The world’s most valuable carmaker’s share price rose by 9 percent to $1,219.02 in early trading on Thursday after it announced that it had delivered an impressive 90,650 vehicles over the last three months, reports CNBC. That figure is significantly more than the 72,000 EVs analysts expected the company to move over that time.
If you’re wondering why the market would react so strongly to the EV maker’s delivery announcement, it’s because it represents the closest Musk’s company will come to revealing its sales numbers. The figure marks just a 4.8-percent decrease compared to the same quarter last year at a time when the rest of the auto industry is reeling because of the coronavirus outbreak, with sales plunging worldwide. Toyota, General Motors, Ford and Fiat Chrysler have all seen their sales drop by more than 30 percent because of the pandemic.
The 90,650 EVs delivered by the company include 80,050 of the Model 3 and Model Y, along with 10,600 of the older and more expensive Model S and Model X editions. Along with the delivery numbers, Tesla also revealed that it built 82,272 vehicles over the past three months. This means that the company delivered more cars than it produced, in contrast to the first quarter when it built 102,672 vehicles and delivered 88,400. During the second quarter of 2019, Tesla produced 87,048 EVs and delivered 95,200.
While Tesla broke down its delivery numbers by model, the company, which is working hard to broaden its international footprint, did not reveal where the cars were sent around the globe. The company also did not detail how many cars were built in its new Shanghai Gigafactory relative to its flagship plant in Fremont, California.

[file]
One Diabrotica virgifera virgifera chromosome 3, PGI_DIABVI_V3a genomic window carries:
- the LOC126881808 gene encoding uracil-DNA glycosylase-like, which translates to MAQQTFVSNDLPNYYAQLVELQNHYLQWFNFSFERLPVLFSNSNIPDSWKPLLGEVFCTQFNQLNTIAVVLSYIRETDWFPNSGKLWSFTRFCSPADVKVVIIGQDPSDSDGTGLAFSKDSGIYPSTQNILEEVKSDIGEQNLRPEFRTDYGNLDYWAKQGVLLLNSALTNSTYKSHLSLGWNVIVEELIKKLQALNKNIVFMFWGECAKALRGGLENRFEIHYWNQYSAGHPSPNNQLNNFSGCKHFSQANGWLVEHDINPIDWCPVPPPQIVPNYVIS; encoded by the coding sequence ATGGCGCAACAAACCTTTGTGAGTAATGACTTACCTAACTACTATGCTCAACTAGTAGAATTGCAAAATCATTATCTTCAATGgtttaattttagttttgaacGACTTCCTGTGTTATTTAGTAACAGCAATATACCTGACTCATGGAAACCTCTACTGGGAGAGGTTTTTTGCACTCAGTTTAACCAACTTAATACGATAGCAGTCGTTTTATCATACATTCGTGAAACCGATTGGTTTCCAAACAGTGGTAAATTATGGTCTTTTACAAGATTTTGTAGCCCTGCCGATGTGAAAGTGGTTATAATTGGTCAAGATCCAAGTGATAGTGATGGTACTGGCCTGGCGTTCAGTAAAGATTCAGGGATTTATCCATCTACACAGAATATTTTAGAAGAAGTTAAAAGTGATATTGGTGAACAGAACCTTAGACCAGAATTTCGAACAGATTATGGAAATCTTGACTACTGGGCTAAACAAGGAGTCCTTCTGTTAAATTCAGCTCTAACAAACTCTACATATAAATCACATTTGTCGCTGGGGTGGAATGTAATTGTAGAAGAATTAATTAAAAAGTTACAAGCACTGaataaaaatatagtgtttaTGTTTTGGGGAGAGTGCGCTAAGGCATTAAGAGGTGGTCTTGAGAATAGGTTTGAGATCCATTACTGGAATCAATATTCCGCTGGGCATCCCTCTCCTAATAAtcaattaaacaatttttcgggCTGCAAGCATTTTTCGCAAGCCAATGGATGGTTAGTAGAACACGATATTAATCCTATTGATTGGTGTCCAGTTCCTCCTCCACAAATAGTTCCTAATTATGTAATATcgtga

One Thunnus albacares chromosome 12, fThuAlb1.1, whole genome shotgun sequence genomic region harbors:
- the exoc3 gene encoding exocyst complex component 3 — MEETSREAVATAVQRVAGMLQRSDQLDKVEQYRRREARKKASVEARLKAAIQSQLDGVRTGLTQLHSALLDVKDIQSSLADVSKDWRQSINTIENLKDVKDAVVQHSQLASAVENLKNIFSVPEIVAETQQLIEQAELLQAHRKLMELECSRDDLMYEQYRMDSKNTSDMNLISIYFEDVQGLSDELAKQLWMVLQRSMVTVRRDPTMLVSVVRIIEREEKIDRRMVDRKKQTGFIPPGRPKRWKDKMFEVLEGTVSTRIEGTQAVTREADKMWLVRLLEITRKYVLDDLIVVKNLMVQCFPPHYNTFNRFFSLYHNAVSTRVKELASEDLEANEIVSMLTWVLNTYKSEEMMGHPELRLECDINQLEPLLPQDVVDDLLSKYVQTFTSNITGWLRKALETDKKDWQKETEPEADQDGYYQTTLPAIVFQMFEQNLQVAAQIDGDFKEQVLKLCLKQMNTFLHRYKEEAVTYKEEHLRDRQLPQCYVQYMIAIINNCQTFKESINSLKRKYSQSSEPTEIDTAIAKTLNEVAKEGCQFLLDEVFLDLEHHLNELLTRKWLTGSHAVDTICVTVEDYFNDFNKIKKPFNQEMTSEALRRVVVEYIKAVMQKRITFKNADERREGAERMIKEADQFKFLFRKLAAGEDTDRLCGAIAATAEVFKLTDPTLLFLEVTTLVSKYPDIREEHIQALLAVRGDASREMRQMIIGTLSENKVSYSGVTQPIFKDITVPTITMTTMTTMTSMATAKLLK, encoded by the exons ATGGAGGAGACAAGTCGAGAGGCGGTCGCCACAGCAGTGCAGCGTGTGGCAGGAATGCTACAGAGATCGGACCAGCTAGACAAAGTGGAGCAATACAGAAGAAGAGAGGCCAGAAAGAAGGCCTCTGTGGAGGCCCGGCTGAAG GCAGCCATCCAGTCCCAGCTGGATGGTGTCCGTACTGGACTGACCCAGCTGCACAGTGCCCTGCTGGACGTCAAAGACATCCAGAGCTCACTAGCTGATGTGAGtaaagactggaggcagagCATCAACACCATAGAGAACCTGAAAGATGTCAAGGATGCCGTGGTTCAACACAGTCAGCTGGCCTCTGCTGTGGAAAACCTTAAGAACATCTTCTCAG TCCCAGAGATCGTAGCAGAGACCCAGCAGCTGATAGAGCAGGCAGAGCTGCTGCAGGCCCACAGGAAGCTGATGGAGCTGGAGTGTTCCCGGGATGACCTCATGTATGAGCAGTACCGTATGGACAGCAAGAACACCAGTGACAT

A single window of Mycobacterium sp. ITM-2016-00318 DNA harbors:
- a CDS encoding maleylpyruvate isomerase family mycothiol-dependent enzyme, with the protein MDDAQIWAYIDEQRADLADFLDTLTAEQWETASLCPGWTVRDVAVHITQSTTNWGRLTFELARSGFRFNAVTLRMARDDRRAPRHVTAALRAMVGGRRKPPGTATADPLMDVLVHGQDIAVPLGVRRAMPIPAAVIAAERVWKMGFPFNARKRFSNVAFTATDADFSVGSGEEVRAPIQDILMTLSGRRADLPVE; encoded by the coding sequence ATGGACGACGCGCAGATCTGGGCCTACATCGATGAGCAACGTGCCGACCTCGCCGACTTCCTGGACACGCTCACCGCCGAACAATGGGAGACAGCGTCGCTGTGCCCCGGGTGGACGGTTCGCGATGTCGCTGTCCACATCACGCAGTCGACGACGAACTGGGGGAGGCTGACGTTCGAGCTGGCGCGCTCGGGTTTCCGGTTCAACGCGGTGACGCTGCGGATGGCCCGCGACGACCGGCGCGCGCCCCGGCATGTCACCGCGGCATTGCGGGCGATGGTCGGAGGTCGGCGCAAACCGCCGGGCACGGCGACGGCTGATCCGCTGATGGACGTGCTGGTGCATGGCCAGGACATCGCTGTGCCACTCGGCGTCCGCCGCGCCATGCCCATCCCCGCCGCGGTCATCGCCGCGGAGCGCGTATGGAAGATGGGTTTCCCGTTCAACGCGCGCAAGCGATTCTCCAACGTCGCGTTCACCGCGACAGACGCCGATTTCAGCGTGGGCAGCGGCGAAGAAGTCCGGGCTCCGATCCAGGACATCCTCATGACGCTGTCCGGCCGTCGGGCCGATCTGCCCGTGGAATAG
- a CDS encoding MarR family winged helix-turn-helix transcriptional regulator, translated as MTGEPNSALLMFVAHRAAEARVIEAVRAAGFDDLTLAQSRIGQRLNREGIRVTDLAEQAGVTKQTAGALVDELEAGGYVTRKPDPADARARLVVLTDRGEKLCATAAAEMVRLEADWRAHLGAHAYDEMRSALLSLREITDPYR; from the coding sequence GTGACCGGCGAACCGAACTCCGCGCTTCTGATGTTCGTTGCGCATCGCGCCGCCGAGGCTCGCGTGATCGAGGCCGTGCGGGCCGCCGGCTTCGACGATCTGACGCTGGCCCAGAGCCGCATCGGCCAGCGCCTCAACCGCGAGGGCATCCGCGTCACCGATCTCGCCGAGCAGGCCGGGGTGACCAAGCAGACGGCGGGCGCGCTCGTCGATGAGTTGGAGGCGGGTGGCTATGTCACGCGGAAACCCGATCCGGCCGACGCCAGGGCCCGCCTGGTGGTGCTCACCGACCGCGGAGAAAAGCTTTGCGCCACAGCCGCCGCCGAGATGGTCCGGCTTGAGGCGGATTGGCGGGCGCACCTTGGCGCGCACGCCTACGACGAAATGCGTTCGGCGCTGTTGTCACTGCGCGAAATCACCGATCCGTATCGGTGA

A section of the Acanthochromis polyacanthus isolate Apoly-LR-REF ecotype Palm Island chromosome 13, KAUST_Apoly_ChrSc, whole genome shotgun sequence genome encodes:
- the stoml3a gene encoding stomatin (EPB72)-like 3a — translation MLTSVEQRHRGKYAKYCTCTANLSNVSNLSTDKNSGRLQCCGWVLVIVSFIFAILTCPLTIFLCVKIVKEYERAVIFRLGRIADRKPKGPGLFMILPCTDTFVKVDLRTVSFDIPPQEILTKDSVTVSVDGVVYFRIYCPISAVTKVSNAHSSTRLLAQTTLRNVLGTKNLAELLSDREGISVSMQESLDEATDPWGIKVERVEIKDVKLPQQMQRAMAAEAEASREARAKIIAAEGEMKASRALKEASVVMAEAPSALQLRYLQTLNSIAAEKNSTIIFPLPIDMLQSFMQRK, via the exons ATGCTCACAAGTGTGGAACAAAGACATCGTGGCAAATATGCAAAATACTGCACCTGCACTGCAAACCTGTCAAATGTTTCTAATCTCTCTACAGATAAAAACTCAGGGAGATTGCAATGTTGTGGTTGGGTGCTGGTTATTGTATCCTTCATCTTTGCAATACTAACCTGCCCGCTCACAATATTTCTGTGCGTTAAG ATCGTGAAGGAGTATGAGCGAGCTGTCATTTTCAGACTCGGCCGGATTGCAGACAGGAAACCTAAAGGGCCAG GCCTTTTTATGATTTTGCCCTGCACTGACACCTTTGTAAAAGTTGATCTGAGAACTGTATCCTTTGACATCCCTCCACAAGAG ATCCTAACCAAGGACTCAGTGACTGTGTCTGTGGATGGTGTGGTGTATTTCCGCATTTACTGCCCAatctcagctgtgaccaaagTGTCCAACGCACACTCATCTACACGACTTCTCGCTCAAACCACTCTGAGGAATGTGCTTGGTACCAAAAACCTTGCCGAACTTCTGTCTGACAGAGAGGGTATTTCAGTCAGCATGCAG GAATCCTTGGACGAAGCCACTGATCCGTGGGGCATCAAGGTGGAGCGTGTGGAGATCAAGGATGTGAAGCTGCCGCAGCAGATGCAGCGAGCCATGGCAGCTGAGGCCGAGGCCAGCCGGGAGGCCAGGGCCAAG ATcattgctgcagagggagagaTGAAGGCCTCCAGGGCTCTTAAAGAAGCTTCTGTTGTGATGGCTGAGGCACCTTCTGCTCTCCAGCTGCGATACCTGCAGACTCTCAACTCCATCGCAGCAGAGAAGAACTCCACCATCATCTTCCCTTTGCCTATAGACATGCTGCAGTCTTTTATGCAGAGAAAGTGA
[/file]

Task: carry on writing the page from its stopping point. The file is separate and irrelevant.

Although Musk has repeatedly questioned severity of Covid-19 and the pandemic, the CEO emailed his employees on Wednesday congratulating them on their “amazing” execution during “such difficult times.” That’s because the robust delivery figures came during a quarter during which the company had to close its Fremont factory for several weeks because of a shutdown order in Alameda. Musk clashed with local authorities over the move and Tesla even sued the county.
While Musk’s conclusions about the coronavirus have proven to be flat-out wrong (in the US alone, Covid-19 has claimed 128,000 lives as of press time), it’s clear his company has shown uncommon resilience in the face of the pandemic’s catastrophic economic fallout. Whether that trend will continue as the pandemic spreads aggressively in the US and around the globe is an open question.